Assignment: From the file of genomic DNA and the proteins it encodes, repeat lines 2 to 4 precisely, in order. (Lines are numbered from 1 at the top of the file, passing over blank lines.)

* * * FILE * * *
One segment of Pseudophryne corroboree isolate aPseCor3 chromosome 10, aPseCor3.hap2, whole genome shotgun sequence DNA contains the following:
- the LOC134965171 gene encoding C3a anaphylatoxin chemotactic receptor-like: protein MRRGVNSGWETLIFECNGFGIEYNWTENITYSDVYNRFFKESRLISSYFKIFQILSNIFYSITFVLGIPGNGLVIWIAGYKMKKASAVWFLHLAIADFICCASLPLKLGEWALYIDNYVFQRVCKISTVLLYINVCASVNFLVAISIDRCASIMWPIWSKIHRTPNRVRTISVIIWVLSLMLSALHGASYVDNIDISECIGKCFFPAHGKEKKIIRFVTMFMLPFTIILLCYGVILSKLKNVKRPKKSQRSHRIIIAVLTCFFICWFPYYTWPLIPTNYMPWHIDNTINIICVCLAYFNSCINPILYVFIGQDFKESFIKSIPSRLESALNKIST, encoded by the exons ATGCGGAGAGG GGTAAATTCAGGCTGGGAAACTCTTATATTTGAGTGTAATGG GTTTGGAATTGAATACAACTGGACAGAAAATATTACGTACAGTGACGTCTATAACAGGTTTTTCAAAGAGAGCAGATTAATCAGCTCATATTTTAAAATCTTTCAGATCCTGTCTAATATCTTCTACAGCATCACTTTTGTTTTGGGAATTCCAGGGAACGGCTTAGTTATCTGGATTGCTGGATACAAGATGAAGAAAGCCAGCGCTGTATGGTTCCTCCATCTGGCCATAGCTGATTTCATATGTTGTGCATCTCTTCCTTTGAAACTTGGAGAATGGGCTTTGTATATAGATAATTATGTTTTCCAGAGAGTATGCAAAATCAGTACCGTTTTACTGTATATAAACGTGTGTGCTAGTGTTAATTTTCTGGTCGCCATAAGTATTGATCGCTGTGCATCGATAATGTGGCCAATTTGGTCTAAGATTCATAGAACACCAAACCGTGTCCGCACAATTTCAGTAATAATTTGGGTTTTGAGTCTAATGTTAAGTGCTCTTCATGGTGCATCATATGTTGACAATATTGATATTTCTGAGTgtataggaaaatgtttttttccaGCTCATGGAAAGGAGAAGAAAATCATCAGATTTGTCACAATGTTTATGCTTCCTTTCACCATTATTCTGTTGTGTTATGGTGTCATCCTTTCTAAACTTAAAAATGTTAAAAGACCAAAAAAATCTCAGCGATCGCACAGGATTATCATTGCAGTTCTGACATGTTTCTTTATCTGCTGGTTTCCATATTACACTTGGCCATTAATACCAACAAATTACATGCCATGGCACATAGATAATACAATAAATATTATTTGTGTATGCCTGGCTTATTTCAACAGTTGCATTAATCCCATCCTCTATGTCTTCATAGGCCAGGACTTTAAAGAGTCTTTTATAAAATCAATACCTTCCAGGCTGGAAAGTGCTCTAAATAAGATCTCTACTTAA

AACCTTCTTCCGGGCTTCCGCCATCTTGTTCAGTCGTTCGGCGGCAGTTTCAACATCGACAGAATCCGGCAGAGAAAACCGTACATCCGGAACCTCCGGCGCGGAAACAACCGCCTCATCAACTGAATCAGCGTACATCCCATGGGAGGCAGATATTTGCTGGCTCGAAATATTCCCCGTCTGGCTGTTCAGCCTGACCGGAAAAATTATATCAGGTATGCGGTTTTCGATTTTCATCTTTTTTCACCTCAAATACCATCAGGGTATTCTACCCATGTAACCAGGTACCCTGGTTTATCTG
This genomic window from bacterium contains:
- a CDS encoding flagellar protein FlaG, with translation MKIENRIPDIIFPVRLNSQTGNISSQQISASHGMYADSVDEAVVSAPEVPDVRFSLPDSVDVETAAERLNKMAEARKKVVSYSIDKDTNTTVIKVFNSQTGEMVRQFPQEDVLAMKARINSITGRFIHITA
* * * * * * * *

- the LOC134965171 gene encoding C3a anaphylatoxin chemotactic receptor-like: protein MRRGVNSGWETLIFECNGFGIEYNWTENITYSDVYNRFFKESRLISSYFKIFQILSNIFYSITFVLGIPGNGLVIWIAGYKMKKASAVWFLHLAIADFICCASLPLKLGEWALYIDNYVFQRVCKISTVLLYINVCASVNFLVAISIDRCASIMWPIWSKIHRTPNRVRTISVIIWVLSLMLSALHGASYVDNIDISECIGKCFFPAHGKEKKIIRFVTMFMLPFTIILLCYGVILSKLKNVKRPKKSQRSHRIIIAVLTCFFICWFPYYTWPLIPTNYMPWHIDNTINIICVCLAYFNSCINPILYVFIGQDFKESFIKSIPSRLESALNKIST, encoded by the exons ATGCGGAGAGG GGTAAATTCAGGCTGGGAAACTCTTATATTTGAGTGTAATGG GTTTGGAATTGAATACAACTGGACAGAAAATATTACGTACAGTGACGTCTATAACAGGTTTTTCAAAGAGAGCAGATTAATCAGCTCATATTTTAAAATCTTTCAGATCCTGTCTAATATCTTCTACAGCATCACTTTTGTTTTGGGAATTCCAGGGAACGGCTTAGTTATCTGGATTGCTGGATACAAGATGAAGAAAGCCAGCGCTGTATGGTTCCTCCATCTGGCCATAGCTGATTTCATATGTTGTGCATCTCTTCCTTTGAAACTTGGAGAATGGGCTTTGTATATAGATAATTATGTTTTCCAGAGAGTATGCAAAATCAGTACCGTTTTACTGTATATAAACGTGTGTGCTAGTGTTAATTTTCTGGTCGCCATAAGTATTGATCGCTGTGCATCGATAATGTGGCCAATTTGGTCTAAGATTCATAGAACACCAAACCGTGTCCGCACAATTTCAGTAATAATTTGGGTTTTGAGTCTAATGTTAAGTGCTCTTCATGGTGCATCATATGTTGACAATATTGATATTTCTGAGTgtataggaaaatgtttttttccaGCTCATGGAAAGGAGAAGAAAATCATCAGATTTGTCACAATGTTTATGCTTCCTTTCACCATTATTCTGTTGTGTTATGGTGTCATCCTTTCTAAACTTAAAAATGTTAAAAGACCAAAAAAATCTCAGCGATCGCACAGGATTATCATTGCAGTTCTGACATGTTTCTTTATCTGCTGGTTTCCATATTACACTTGGCCATTAATACCAACAAATTACATGCCATGGCACATAGATAATACAATAAATATTATTTGTGTATGCCTGGCTTATTTCAACAGTTGCATTAATCCCATCCTCTATGTCTTCATAGGCCAGGACTTTAAAGAGTCTTTTATAAAATCAATACCTTCCAGGCTGGAAAGTGCTCTAAATAAGATCTCTACTTAA

AACCTTCTTCCGGGCTTCCGCCATCTTGTTCAGTCGTTCGGCGGCAGTTTCAACATCGACAGAATCCGGCAGAGAAAACCGTACATCCGGAACCTCCGGCGCGGAAACAACCGCCTCATCAACTGAATCAGCGTACATCCCATGGGAGGCAGATATTTGCTGGCTCGAAATATTCCCCGTCTGGCTGTTCAGCCTGACCGGAAAAATTATATCAGGTATGCGGTTTTCGATTTTCATCTTTTTTCACCTCAAATACCATCAGGGTATTCTACCCATGTAACCAGGTACCCTGGTTTATCTG
This genomic window from bacterium contains: